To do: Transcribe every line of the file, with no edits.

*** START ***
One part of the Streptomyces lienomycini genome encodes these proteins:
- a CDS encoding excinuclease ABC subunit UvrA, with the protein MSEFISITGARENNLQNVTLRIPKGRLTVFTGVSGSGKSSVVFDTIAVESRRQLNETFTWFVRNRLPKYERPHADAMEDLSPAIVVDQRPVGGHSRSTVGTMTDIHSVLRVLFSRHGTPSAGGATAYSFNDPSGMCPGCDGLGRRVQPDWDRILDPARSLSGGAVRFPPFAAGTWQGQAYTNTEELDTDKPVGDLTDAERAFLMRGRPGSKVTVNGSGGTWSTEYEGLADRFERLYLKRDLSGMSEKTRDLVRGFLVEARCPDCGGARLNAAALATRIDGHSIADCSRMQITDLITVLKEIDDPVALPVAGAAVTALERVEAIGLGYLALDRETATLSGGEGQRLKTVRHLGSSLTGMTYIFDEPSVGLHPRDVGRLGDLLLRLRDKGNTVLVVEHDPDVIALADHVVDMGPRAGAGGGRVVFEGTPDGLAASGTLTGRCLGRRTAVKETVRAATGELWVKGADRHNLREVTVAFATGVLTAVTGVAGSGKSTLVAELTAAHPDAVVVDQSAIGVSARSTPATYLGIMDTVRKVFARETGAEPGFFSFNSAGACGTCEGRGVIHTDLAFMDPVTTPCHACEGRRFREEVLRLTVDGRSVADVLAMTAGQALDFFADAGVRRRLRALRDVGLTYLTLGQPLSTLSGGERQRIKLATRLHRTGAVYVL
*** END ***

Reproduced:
One part of the Streptomyces lienomycini genome encodes these proteins:
- a CDS encoding excinuclease ABC subunit UvrA, with the protein MSEFISITGARENNLQNVTLRIPKGRLTVFTGVSGSGKSSVVFDTIAVESRRQLNETFTWFVRNRLPKYERPHADAMEDLSPAIVVDQRPVGGHSRSTVGTMTDIHSVLRVLFSRHGTPSAGGATAYSFNDPSGMCPGCDGLGRRVQPDWDRILDPARSLSGGAVRFPPFAAGTWQGQAYTNTEELDTDKPVGDLTDAERAFLMRGRPGSKVTVNGSGGTWSTEYEGLADRFERLYLKRDLSGMSEKTRDLVRGFLVEARCPDCGGARLNAAALATRIDGHSIADCSRMQITDLITVLKEIDDPVALPVAGAAVTALERVEAIGLGYLALDRETATLSGGEGQRLKTVRHLGSSLTGMTYIFDEPSVGLHPRDVGRLGDLLLRLRDKGNTVLVVEHDPDVIALADHVVDMGPRAGAGGGRVVFEGTPDGLAASGTLTGRCLGRRTAVKETVRAATGELWVKGADRHNLREVTVAFATGVLTAVTGVAGSGKSTLVAELTAAHPDAVVVDQSAIGVSARSTPATYLGIMDTVRKVFARETGAEPGFFSFNSAGACGTCEGRGVIHTDLAFMDPVTTPCHACEGRRFREEVLRLTVDGRSVADVLAMTAGQALDFFADAGVRRRLRALRDVGLTYLTLGQPLSTLSGGERQRIKLATRLHRTGAVYVL